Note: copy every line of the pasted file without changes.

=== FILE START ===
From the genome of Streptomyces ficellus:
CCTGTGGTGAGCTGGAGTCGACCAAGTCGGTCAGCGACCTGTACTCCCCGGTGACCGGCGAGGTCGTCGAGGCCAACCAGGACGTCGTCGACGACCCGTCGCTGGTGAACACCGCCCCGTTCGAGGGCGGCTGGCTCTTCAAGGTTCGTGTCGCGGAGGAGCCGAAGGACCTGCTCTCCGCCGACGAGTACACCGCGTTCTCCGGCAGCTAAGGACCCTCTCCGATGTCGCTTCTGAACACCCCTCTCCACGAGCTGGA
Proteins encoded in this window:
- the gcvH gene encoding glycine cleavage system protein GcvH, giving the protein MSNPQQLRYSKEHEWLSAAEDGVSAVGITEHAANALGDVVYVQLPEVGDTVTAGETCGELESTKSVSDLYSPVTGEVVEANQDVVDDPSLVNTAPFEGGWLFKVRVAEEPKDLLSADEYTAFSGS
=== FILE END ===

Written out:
From the genome of Streptomyces ficellus:
CCTGTGGTGAGCTGGAGTCGACCAAGTCGGTCAGCGACCTGTACTCCCCGGTGACCGGCGAGGTCGTCGAGGCCAACCAGGACGTCGTCGACGACCCGTCGCTGGTGAACACCGCCCCGTTCGAGGGCGGCTGGCTCTTCAAGGTTCGTGTCGCGGAGGAGCCGAAGGACCTGCTCTCCGCCGACGAGTACACCGCGTTCTCCGGCAGCTAAGGACCCTCTCCGATGTCGCTTCTGAACACCCCTCTCCACGAGCTGGA
Proteins encoded in this window:
- the gcvH gene encoding glycine cleavage system protein GcvH, giving the protein MSNPQQLRYSKEHEWLSAAEDGVSAVGITEHAANALGDVVYVQLPEVGDTVTAGETCGELESTKSVSDLYSPVTGEVVEANQDVVDDPSLVNTAPFEGGWLFKVRVAEEPKDLLSADEYTAFSGS